Unveiling the expression dynamics of genes involved in bee sociality
Natalia de Souza Araujo, Natalia de Souza Araujo , Yannick Wurm , Bob Schmitz , Maria Cristina Arias
GIGA - Unit of Animal Genomics, University of Liège - Belgium; GIGA - Unit of Animal Genomics, University of Liège - Belgium ; School of Biological and Chemical Sciences, Queen Mary University of London, England ; Department of Genetics, University of Georgia - USA ; Departamento de Genética, Universidade de São Paulo - Brazil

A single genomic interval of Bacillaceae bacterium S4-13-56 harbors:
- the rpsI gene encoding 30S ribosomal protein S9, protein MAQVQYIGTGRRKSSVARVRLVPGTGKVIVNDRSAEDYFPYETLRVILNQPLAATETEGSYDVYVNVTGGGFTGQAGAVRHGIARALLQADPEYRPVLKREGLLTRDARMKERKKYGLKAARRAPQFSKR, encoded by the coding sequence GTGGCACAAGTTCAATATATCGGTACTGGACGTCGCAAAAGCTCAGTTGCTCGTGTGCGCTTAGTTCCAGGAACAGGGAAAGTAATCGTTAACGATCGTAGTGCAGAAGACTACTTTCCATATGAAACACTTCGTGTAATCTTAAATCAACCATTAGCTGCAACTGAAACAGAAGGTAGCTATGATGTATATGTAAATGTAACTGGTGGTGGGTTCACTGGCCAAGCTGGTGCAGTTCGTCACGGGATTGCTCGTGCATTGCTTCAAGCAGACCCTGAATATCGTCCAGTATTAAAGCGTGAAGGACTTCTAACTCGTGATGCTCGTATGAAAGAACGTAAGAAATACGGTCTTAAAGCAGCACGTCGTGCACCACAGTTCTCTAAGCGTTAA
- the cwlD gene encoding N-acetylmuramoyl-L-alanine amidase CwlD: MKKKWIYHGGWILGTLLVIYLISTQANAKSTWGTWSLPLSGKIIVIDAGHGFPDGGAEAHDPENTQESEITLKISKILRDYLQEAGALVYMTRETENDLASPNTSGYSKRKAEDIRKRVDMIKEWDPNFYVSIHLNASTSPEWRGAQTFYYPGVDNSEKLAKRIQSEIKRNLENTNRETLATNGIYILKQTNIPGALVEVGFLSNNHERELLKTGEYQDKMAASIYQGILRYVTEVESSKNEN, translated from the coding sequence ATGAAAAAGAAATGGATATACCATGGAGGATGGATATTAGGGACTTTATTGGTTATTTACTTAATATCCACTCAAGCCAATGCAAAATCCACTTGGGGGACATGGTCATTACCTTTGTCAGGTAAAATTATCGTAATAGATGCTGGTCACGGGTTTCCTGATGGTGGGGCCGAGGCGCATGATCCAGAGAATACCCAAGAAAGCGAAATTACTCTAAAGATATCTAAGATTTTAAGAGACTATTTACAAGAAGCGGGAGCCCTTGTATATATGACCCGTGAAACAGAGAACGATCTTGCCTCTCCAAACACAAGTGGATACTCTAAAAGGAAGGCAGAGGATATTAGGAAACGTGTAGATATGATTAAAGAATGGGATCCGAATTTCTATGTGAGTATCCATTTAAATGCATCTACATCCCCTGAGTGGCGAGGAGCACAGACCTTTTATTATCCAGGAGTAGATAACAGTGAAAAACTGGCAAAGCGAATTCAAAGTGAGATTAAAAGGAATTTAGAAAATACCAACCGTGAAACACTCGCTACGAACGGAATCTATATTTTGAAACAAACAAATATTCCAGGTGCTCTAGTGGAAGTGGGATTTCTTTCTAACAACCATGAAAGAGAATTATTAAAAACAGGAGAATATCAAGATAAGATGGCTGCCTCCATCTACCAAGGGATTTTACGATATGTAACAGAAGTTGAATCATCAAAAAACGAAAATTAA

Bees are a great model to study the evolution of social behaviour since in several taxa within this group sociality seems to have evolved independently. Which originated a great diversity of social life styles. The tribes Apini and Meliponini are comprised only by highly eusocial bee species, whereas various levels of sociality can be detected in other tribes, being the vast majority of bees indeed solitary. Although the molecular evolution of eusociality has been the subject of many studies, specific genetic changes involved in this behaviour have not been completely understood. Fundamental questions about shared and derivate gene pathways involved in the different social systems are still open. Recently new sequencing technologies have allowed gene expression studies of non-model and model organisms in a deep and non-directional way, which is promising for evolutionary studies of complex behavioural traits. Herein, some of these new molecular tools were used to investigate the gene expression profile of different bee species with distinct behaviours. Using an innovative experimental approach, designed to avoid biological and technical confounding factors, we report 787 genes possibly involved in bee sociality. Many of these genes were successfully found in the transcriptome of other bee species in a moderate expression level. Therefore, future comparative studies with these “life style genes”, in different lineages, are straightforward. Additionally, DNA methylation analyses corroborate recent results that the overall amount of methylation is not directly correlated to bee behaviour, instead the DNA methylation context is more likely related to differential methylation involved in social dynamics.